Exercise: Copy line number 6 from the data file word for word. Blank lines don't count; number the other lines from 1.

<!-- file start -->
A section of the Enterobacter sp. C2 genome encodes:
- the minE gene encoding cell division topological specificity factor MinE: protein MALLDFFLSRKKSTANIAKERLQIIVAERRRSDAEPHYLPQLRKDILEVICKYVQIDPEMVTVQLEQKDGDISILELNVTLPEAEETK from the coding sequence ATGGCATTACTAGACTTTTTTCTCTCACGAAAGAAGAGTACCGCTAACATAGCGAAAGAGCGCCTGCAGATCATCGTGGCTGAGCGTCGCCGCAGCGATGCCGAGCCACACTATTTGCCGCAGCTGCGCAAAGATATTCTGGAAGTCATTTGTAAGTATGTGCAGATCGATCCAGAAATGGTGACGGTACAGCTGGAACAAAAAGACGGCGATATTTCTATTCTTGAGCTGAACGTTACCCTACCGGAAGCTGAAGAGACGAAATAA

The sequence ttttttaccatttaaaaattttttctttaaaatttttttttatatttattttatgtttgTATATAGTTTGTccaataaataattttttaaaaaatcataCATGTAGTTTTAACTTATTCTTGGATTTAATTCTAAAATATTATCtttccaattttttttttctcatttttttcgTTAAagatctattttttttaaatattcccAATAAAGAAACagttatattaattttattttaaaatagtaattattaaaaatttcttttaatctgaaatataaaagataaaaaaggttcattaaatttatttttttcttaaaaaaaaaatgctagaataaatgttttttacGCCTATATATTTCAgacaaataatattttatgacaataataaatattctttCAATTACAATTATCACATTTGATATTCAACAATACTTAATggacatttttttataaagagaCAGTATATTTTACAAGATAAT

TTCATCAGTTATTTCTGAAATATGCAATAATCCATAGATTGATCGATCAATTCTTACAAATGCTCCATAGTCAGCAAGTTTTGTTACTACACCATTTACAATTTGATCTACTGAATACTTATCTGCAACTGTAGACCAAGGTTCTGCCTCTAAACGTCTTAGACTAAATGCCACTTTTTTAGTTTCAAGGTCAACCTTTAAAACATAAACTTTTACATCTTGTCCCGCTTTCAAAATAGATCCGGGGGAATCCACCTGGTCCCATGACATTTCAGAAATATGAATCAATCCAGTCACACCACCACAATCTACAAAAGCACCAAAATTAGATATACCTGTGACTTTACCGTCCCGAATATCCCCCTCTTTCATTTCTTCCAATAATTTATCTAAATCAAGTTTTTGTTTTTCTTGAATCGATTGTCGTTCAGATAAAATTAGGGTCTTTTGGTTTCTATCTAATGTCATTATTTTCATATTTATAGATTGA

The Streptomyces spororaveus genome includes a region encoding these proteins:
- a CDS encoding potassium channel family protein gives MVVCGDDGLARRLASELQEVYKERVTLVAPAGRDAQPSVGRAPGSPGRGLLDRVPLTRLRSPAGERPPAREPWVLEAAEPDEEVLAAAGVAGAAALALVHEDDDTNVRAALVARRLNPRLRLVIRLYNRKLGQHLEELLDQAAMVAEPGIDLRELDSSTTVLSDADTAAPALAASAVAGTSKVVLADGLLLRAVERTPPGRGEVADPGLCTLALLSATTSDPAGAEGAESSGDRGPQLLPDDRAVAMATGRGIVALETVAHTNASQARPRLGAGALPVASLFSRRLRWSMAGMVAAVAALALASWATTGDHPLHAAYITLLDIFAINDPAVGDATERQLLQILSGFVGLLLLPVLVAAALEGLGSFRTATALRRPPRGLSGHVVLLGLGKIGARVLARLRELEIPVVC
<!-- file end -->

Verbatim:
- a CDS encoding potassium channel family protein gives MVVCGDDGLARRLASELQEVYKERVTLVAPAGRDAQPSVGRAPGSPGRGLLDRVPLTRLRSPAGERPPAREPWVLEAAEPDEEVLAAAGVAGAAALALVHEDDDTNVRAALVARRLNPRLRLVIRLYNRKLGQHLEELLDQAAMVAEPGIDLRELDSSTTVLSDADTAAPALAASAVAGTSKVVLADGLLLRAVERTPPGRGEVADPGLCTLALLSATTSDPAGAEGAESSGDRGPQLLPDDRAVAMATGRGIVALETVAHTNASQARPRLGAGALPVASLFSRRLRWSMAGMVAAVAALALASWATTGDHPLHAAYITLLDIFAINDPAVGDATERQLLQILSGFVGLLLLPVLVAAALEGLGSFRTATALRRPPRGLSGHVVLLGLGKIGARVLARLRELEIPVVC